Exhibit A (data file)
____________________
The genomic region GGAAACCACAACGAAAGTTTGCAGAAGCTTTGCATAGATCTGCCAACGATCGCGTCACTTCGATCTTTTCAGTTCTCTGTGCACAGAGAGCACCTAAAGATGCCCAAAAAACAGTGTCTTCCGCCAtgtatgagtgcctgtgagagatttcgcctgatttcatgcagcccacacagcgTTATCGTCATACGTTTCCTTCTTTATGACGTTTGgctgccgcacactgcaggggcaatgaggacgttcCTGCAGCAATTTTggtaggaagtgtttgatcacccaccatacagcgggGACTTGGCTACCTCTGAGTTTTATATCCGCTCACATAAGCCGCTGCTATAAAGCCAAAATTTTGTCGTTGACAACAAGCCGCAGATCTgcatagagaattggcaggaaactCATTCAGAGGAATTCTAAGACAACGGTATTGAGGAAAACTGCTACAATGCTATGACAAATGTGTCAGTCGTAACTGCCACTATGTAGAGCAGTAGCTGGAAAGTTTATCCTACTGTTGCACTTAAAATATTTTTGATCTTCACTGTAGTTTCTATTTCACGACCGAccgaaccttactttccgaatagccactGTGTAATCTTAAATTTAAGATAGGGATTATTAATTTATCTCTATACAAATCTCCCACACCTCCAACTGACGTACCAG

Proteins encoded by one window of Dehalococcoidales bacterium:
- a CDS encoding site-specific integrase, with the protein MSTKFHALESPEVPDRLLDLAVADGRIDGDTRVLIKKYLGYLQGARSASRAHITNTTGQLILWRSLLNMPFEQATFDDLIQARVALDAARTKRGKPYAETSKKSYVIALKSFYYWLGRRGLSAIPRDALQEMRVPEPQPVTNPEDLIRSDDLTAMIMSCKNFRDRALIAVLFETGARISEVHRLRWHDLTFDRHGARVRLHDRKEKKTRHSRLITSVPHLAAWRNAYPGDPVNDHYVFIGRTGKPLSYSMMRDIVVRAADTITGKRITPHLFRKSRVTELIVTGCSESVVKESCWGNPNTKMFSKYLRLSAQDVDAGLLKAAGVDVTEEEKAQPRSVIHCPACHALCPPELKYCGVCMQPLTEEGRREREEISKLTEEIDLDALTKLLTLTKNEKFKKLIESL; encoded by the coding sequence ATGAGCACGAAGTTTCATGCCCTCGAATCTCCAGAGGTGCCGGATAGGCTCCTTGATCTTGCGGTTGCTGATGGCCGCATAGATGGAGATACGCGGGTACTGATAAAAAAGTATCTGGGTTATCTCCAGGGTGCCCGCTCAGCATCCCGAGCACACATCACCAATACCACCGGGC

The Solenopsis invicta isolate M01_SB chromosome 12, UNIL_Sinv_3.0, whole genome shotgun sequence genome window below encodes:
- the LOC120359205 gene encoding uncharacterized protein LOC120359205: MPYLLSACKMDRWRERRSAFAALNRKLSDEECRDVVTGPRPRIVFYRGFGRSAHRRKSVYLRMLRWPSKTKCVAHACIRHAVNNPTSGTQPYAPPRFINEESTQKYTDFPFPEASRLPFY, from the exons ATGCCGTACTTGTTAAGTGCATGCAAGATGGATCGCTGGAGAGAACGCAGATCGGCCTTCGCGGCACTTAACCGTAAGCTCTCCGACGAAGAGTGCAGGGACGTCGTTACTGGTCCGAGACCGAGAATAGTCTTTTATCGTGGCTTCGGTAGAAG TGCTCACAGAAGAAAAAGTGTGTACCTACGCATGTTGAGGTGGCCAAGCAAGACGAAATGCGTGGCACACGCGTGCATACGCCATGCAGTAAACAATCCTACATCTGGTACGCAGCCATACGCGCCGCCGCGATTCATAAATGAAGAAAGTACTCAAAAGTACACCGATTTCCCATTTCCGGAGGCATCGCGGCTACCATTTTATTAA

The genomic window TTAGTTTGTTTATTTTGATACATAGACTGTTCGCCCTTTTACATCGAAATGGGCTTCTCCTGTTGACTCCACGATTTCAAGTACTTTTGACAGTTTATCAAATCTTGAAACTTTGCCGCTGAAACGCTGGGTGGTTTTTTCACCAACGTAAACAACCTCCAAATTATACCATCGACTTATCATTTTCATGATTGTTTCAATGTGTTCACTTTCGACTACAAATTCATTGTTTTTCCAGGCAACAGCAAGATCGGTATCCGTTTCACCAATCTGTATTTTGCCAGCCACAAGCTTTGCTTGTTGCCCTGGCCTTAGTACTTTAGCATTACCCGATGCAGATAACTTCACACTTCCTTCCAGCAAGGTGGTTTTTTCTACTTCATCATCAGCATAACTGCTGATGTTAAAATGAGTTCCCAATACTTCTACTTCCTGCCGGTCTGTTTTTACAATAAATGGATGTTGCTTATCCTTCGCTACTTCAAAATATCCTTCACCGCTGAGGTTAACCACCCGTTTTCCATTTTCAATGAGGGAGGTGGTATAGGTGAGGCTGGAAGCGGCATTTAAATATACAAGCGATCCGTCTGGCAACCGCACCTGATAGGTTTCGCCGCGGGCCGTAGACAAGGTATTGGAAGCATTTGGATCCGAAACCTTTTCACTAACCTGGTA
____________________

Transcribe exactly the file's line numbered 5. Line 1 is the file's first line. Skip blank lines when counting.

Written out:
- the LOC120359205 gene encoding uncharacterized protein LOC120359205: MPYLLSACKMDRWRERRSAFAALNRKLSDEECRDVVTGPRPRIVFYRGFGRSAHRRKSVYLRMLRWPSKTKCVAHACIRHAVNNPTSGTQPYAPPRFINEESTQKYTDFPFPEASRLPFY, from the exons ATGCCGTACTTGTTAAGTGCATGCAAGATGGATCGCTGGAGAGAACGCAGATCGGCCTTCGCGGCACTTAACCGTAAGCTCTCCGACGAAGAGTGCAGGGACGTCGTTACTGGTCCGAGACCGAGAATAGTCTTTTATCGTGGCTTCGGTAGAAG TGCTCACAGAAGAAAAAGTGTGTACCTACGCATGTTGAGGTGGCCAAGCAAGACGAAATGCGTGGCACACGCGTGCATACGCCATGCAGTAAACAATCCTACATCTGGTACGCAGCCATACGCGCCGCCGCGATTCATAAATGAAGAAAGTACTCAAAAGTACACCGATTTCCCATTTCCGGAGGCATCGCGGCTACCATTTTATTAA